However, due to competition with many other Brazilian cities, which sometimes offer tax advantages for companies to locate manufacturing plants there, São Paulo's main economic activities have gradually left its industrial profile in favour of the services industry in the late 20th century. The city is home to a large number of local and international banking offices, law firms, multinational companies and consumer services.Despite its many woes, São Paulo remains the business hub of Latin America. Having prospered first with the coffee industry, and later with industrialisation, in the early 21st century it expanded into the tertiary, or services sector. Its huge market (over 20 million people in greater São Paulo) is a magnet for multinational corporations. Thanks to events such as the Feira Bienal Internacional de Arte, and its reputation for hosting cutting-edge music concerts, it has become something of a cultural centre as well. Economic growth and exportation of goods has lifted employment and wages. The murder rate has dropped by almost a quarter since its peak.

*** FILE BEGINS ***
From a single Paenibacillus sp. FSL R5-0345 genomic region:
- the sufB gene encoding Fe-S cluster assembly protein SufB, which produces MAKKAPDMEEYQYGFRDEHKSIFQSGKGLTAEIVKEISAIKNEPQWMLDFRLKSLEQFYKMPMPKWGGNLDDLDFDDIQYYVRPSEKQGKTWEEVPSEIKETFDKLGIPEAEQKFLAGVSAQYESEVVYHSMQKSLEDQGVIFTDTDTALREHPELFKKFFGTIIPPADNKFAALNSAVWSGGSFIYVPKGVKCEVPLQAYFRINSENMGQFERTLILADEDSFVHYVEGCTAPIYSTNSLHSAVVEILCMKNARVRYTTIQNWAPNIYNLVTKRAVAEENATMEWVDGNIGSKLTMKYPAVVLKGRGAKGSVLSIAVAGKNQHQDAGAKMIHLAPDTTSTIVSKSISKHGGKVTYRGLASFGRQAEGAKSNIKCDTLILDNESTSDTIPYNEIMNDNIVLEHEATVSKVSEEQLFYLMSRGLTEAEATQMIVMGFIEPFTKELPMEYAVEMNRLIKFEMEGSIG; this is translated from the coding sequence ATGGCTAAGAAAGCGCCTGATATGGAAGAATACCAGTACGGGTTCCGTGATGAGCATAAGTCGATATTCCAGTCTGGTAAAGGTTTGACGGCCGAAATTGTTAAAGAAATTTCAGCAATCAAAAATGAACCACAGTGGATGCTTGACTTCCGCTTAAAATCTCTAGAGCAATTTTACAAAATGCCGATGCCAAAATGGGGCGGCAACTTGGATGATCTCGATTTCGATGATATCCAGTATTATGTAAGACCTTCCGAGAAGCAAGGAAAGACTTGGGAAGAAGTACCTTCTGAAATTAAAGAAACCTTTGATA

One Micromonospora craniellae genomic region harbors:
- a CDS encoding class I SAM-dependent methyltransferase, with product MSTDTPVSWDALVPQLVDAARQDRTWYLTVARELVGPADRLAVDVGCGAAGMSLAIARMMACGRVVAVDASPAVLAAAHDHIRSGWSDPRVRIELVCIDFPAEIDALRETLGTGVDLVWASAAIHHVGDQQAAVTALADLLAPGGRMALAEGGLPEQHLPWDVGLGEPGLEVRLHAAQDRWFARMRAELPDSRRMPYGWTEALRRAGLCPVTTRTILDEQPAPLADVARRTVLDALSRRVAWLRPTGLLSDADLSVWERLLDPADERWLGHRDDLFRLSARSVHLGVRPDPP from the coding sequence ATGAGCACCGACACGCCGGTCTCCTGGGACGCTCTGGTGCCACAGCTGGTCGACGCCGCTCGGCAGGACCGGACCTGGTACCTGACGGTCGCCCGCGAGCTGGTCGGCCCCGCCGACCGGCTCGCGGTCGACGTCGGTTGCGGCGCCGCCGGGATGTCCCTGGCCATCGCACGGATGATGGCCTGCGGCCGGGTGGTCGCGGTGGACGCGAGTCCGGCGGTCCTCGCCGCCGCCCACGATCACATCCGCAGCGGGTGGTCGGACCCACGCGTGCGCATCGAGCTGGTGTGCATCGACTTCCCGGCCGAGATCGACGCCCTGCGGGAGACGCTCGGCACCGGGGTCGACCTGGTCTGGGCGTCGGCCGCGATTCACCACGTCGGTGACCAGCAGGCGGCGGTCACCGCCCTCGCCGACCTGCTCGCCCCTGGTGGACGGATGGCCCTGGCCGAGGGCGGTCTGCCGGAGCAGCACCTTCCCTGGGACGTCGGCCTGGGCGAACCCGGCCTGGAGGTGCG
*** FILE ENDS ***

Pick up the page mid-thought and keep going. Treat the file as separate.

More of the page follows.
The historic centre profited with the return of the city's government and the arrival of private universities, although businesses continue to move out to new boom neighbourhoods such as Itaim and Berrini. São Paulo also claims to attract more visitors (mostly, but no longer exclusively, on business) than Rio de Janeiro, testimony of the intense rivalry between the two metropolises.
São Paulo is located on a plateau that is part of the Serra do Mar (Portuguese for "Sea Range"), itself a component of the vast region known as the Brazilian Highlands, with an average elevation of around 799 metres (2,625 ft) above sea level - though at a distance of only about from the Atlantic Ocean. This distance is covered by two highways, the Anchieta and the Imigrantes, (see "Transportation" section below) that roll down the range, leading to the port city of Santos and the beach resort of Guarujá. Rolling terrain prevails within the urbanized areas of São Paulo except in the North of the city, where the Serra da Cantareira Range boasts higher elevations and a sizable remnant of the Atlantic Rain Forest. The entire region is very stable tectonically, and no significant seismic activity has ever been recorded.